We acknowledge the verbal commitment you made during the inspection to correct the conditions noted. The adequacy of any corrective actions will be assessed at our next inspection.
It is your responsibility to ensure that the sprouts you produce are not in violation of the Act. FDA recommends that you have detailed written Sanitation Standard Operating Procedures (SSOPs) to maintain your facility and equipment in a condition that will protect against contamination of the food and maintain control throughout all stages of sprout production. Equipment and floors should also be constructed in such a way that they may be adequately cleaned. We further recommend you document your activities and maintain records. You can find the Act through links in FDA's home page at www.fda.gov. In addition, you may wish to reference the FDA guidance document entitled "Guidance for Industry: Reducing Microbial Food Safety Hazards for Sprouted Seeds," which is available at http://www.fda.gov/Food/GuidanceComplianceRegulatorylnformation/Guidance Documents/ProduceandPlanProducts/ucm120244.htm.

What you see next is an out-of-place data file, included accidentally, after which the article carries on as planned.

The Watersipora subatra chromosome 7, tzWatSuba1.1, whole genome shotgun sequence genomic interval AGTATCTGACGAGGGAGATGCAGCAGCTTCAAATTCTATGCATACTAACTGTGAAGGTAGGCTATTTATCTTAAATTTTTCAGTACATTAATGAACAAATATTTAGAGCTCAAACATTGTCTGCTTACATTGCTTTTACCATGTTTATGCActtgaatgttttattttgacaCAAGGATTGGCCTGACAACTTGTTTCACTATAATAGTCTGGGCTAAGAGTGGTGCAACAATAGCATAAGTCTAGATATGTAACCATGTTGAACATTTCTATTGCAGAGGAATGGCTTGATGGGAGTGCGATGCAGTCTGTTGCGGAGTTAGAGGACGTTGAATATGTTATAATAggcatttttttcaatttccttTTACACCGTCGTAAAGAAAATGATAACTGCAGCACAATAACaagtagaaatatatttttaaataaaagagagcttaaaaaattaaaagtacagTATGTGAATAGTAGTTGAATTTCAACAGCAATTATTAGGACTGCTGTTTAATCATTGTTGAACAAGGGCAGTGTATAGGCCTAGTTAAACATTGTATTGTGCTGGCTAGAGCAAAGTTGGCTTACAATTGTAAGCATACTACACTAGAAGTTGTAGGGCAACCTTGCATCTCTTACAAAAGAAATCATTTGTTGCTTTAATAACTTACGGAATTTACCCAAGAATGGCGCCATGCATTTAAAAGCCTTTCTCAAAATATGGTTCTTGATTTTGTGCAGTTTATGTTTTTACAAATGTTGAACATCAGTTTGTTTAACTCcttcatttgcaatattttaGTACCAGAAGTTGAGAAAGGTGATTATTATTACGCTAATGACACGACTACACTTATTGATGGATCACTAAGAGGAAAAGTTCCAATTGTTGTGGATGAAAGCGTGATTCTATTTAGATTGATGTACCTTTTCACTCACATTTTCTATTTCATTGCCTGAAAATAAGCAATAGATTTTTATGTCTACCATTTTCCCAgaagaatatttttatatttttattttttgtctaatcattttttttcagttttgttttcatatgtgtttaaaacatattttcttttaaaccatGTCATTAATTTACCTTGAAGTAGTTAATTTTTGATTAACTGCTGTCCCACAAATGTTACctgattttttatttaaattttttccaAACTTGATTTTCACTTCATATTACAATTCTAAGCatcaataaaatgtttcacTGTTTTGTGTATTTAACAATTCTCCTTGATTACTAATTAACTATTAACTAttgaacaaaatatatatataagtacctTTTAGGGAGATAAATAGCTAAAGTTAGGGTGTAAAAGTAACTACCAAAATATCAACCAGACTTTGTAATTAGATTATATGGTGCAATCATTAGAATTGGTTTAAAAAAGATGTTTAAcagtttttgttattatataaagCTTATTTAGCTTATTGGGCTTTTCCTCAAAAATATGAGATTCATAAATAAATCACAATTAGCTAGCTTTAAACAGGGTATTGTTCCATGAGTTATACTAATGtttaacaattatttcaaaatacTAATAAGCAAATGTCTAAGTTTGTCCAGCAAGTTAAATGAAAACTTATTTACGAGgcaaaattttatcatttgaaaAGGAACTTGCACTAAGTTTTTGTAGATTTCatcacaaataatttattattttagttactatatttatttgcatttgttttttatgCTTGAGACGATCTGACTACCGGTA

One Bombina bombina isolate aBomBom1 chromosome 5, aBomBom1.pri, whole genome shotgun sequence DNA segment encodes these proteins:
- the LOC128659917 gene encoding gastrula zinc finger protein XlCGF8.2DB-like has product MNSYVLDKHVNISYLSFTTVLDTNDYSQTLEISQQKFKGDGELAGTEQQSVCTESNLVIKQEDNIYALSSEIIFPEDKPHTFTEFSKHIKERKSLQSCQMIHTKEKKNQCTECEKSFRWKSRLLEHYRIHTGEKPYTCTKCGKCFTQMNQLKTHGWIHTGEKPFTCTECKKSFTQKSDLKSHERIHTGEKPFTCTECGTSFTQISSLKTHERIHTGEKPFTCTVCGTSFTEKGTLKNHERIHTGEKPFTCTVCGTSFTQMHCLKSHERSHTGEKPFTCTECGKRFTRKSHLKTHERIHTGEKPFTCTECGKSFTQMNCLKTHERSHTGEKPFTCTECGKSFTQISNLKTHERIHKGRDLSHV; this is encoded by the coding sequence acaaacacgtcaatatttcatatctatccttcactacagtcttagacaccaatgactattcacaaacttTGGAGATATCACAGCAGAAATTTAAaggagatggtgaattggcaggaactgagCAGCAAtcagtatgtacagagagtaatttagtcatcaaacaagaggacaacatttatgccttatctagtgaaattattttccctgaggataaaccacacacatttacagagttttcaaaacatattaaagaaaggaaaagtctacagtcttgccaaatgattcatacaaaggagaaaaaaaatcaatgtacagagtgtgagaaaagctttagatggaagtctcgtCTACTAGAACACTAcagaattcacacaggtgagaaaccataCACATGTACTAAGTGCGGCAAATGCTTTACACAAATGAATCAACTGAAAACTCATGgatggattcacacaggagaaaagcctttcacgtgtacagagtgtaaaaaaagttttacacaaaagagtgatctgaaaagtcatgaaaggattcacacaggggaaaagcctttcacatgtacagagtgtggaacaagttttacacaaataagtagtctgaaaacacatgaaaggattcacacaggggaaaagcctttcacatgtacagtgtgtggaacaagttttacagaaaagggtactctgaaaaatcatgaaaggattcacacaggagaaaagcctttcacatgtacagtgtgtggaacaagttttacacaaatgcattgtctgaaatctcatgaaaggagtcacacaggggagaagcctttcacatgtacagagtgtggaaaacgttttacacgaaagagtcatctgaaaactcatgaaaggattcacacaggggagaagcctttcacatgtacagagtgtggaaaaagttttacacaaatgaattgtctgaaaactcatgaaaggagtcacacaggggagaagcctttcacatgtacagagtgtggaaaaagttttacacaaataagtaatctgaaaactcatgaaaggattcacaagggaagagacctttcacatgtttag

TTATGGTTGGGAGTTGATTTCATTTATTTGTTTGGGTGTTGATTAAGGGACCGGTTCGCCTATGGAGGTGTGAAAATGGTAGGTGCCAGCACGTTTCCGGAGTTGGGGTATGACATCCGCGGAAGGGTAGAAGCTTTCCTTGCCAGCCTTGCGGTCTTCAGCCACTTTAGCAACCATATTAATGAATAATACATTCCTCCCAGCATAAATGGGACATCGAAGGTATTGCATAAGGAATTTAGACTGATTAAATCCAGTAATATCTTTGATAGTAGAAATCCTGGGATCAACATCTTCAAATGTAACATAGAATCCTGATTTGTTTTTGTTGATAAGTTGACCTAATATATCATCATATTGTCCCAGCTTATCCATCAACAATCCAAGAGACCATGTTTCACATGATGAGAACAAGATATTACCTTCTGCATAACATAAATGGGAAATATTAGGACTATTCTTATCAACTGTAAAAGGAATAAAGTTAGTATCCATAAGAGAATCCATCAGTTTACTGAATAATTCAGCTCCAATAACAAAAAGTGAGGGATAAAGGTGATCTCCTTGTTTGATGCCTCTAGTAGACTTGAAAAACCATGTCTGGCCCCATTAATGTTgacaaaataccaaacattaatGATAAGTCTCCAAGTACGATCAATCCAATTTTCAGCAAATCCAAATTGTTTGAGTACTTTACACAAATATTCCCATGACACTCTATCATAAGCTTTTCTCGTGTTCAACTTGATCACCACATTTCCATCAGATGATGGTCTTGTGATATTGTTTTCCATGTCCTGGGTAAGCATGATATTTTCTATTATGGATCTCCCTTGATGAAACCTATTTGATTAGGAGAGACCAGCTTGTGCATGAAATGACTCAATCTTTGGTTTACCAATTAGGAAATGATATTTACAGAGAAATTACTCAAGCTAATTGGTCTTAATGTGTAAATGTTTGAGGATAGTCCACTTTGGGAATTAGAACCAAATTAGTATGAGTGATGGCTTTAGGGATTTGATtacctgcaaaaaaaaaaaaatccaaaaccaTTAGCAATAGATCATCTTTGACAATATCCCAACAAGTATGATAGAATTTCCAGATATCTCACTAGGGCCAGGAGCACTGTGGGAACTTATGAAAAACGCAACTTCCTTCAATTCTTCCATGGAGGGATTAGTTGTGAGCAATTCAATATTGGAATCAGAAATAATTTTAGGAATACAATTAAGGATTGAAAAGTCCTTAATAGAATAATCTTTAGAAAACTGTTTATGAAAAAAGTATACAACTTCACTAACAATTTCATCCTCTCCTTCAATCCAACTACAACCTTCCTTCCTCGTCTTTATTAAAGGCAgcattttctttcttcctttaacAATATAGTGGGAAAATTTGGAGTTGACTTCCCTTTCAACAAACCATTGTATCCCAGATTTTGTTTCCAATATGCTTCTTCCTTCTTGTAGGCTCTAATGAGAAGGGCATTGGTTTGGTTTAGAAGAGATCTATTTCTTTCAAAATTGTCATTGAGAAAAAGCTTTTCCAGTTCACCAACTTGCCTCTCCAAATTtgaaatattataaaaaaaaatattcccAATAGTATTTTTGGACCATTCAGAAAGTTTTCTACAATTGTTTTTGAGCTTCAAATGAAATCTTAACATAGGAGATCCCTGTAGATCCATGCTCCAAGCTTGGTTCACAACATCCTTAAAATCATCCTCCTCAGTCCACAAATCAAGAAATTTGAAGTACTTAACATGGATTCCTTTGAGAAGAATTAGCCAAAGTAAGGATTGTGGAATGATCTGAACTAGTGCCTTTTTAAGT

This letter may not list all the violations at your facility. You are responsible for ensuring that your facility and your products are in compliance with the Act and applicable regulations. We may take further action if you do not promptly correct these violations. For instance, we may take further action to seize your product(s) and/or enjoin your firm from operating.
You should respond in writing within fifteen (15) working days from your receipt of this letter. Your response should outline the specific things you are doing to correct these violations. You should include in your response documentation or other useful information that would assist us in evaluating your corrections. If you cannot complete all corrections before you respond, you should explain the reason for your delay and state when you will correct any remaining violations.
Please send your written reply to the Food and Drug Administration, Attention: Lillian C. Aveta, Compliance Officer, 158-15 Liberty Avenue, Jamaica, NY 11433. If you have any questions regarding this letter, please contact Ms. Aveta at 718-662-5576.
Ronald M. Pace
New York District